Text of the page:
Ben Bernanke may have a few sleepless nights over the weekend as he prepares for Tuesday’s crunch meeting of the Federal Open Market Committee. Clearly, today’s jobs figures will have given him cause for concern. Private sector job creation is anaemic – well below what it takes to keep up with population growth – and well below its pace in March and April. Could the labour market recovery have peaked just after it started ?
Looking to Tuesday, there is no doubt that the pressure is on for the FOMC to begin mapping out a strategy to deal with the “unusual uncertainty” in the US economy that was cited in Mr Bernanke’s congressional testimony last month. But no one is expecting the Fed to begin easing aggressively next week to jolt the sluggish recovery. After all, at its latest meeting, the FOMC set a high bar for easing : economic conditions would have to “worsen appreciably” – which they haven’t even considering today’s figures.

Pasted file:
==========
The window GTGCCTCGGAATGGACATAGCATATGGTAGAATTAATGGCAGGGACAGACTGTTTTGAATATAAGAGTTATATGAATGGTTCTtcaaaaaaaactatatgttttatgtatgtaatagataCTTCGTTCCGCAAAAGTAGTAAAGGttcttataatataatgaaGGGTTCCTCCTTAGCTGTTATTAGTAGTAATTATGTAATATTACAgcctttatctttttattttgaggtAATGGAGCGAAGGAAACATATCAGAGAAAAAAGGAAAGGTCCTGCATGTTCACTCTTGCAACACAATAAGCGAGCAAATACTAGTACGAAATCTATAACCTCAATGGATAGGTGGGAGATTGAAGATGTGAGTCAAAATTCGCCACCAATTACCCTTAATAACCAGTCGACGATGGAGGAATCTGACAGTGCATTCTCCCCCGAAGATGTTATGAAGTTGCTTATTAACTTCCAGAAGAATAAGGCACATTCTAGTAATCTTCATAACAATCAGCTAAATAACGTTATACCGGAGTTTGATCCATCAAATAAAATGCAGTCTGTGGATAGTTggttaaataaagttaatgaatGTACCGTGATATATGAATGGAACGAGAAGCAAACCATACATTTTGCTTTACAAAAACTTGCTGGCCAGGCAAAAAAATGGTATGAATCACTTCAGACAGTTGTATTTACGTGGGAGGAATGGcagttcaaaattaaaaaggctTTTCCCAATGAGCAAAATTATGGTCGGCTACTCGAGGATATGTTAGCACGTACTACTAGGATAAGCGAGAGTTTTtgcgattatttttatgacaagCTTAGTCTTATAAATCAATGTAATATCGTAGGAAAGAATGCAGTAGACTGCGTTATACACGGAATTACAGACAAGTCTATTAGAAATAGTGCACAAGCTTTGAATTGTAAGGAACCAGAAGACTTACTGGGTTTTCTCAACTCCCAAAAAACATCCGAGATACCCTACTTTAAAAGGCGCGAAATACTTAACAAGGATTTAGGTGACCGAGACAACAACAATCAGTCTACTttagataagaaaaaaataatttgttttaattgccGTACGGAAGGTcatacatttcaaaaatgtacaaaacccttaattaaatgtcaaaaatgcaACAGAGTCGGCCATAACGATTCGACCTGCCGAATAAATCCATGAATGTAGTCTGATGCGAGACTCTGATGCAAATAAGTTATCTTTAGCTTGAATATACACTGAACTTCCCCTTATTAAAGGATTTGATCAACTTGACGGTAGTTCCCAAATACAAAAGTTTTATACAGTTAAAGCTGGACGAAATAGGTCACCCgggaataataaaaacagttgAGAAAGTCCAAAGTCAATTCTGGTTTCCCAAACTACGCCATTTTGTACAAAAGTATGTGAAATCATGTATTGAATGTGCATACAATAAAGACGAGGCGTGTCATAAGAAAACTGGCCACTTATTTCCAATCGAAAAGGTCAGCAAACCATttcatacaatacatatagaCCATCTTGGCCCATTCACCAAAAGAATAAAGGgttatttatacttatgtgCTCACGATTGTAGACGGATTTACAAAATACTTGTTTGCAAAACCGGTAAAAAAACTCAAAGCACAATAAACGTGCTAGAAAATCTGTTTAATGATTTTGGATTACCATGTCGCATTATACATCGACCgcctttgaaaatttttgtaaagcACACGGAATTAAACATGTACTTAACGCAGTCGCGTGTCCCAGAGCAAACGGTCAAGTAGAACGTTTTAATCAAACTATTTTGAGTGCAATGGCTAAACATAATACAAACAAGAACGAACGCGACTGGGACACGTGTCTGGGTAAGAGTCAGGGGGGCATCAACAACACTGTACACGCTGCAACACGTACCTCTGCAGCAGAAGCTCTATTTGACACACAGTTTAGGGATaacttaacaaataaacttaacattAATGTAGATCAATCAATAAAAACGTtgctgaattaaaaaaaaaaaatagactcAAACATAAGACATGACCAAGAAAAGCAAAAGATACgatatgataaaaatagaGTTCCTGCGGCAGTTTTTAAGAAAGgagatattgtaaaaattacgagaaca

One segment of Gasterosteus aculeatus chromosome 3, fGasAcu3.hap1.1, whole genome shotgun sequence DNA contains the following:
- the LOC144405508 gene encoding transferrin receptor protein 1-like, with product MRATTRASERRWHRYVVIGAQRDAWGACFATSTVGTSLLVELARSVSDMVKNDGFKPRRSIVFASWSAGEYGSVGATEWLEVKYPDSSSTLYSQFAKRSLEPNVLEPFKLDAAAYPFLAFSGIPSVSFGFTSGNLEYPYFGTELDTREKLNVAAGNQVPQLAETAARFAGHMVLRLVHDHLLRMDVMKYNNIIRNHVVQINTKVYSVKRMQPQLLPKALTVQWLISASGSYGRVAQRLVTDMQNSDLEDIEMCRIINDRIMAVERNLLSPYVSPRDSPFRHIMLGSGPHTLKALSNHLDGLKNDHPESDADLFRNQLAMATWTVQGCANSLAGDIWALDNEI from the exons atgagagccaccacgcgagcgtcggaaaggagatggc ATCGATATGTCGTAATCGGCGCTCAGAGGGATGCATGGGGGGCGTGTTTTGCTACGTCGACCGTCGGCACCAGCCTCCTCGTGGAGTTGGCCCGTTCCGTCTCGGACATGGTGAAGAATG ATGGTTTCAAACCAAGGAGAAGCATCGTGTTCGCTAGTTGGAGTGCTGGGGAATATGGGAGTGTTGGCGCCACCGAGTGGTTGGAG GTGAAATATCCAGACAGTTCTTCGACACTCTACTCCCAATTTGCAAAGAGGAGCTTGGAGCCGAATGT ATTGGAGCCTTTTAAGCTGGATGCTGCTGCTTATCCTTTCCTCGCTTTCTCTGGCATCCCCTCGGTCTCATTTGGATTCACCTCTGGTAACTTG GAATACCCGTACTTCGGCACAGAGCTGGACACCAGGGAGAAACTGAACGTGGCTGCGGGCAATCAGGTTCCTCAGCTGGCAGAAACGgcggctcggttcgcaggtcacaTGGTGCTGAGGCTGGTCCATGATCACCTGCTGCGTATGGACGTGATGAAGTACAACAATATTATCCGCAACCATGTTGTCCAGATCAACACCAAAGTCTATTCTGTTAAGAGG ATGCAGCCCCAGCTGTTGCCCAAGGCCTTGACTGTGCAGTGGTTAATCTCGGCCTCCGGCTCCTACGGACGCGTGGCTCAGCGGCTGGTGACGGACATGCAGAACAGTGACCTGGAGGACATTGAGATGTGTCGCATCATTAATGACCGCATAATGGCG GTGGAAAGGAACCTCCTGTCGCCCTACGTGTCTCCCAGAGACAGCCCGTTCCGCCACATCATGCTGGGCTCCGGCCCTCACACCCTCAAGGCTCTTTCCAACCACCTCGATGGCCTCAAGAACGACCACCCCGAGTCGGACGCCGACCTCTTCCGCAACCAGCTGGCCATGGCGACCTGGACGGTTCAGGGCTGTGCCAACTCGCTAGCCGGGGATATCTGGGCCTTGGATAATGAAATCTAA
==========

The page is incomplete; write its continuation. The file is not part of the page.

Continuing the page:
Still, monetary policymakers will have to more seriously examine what their options are. And there may be more than enhanced debate at the meeting. There is one small but significant move that seems to be gaining traction: the reinvestment of proceeds from the Fed’s mortgage portfolio, which current policy would allow to expire. Economists are already dubbing this a “baby-step” towards easing. While not expanding the Fed’s balance sheet, it would be kept from shrinking by more than $100bn - and the Fed could argue that it is not panicking – just simply buying a little insurance against a further deterioration in the economic outlook.